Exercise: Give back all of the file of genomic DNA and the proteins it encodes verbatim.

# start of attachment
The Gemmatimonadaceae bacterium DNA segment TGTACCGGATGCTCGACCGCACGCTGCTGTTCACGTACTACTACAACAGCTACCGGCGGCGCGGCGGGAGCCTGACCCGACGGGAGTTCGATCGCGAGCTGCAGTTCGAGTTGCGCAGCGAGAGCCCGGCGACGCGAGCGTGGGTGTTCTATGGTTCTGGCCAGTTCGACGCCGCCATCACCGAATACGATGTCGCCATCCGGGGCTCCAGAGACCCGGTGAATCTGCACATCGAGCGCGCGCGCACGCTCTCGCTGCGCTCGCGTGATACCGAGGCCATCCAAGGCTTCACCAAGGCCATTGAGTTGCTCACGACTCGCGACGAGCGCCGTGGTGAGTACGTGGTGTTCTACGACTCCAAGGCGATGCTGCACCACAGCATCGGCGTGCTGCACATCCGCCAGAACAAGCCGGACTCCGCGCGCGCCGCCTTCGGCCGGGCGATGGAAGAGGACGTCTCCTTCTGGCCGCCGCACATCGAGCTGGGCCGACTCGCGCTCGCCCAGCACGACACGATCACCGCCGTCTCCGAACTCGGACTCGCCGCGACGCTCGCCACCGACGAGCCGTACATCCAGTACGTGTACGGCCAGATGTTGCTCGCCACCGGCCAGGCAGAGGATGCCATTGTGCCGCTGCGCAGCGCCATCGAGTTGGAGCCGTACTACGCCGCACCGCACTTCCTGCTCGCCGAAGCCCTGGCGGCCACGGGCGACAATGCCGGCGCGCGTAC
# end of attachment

The Gemmatimonadaceae bacterium DNA segment TGTACCGGATGCTCGACCGCACGCTGCTGTTCACGTACTACTACAACAGCTACCGGCGGCGCGGCGGGAGCCTGACCCGACGGGAGTTCGATCGCGAGCTGCAGTTCGAGTTGCGCAGCGAGAGCCCGGCGACGCGAGCGTGGGTGTTCTATGGTTCTGGCCAGTTCGACGCCGCCATCACCGAATACGATGTCGCCATCCGGGGCTCCAGAGACCCGGTGAATCTGCACATCGAGCGCGCGCGCACGCTCTCGCTGCGCTCGCGTGATACCGAGGCCATCCAAGGCTTCACCAAGGCCATTGAGTTGCTCACGACTCGCGACGAGCGCCGTGGTGAGTACGTGGTGTTCTACGACTCCAAGGCGATGCTGCACCACAGCATCGGCGTGCTGCACATCCGCCAGAACAAGCCGGACTCCGCGCGCGCCGCCTTCGGCCGGGCGATGGAAGAGGACGTCTCCTTCTGGCCGCCGCACATCGAGCTGGGCCGACTCGCGCTCGCCCAGCACGACACGATCACCGCCGTCTCCGAACTCGGACTCGCCGCGACGCTCGCCACCGACGAGCCGTACATCCAGTACGTGTACGGCCAGATGTTGCTCGCCACCGGCCAGGCAGAGGATGCCATTGTGCCGCTGCGCAGCGCCATCGAGTTGGAGCCGTACTACGCCGCACCGCACTTCCTGCTCGCCGAAGCCCTGGCGGCCACGGGCGACAATGCCGGCGCGCGTAC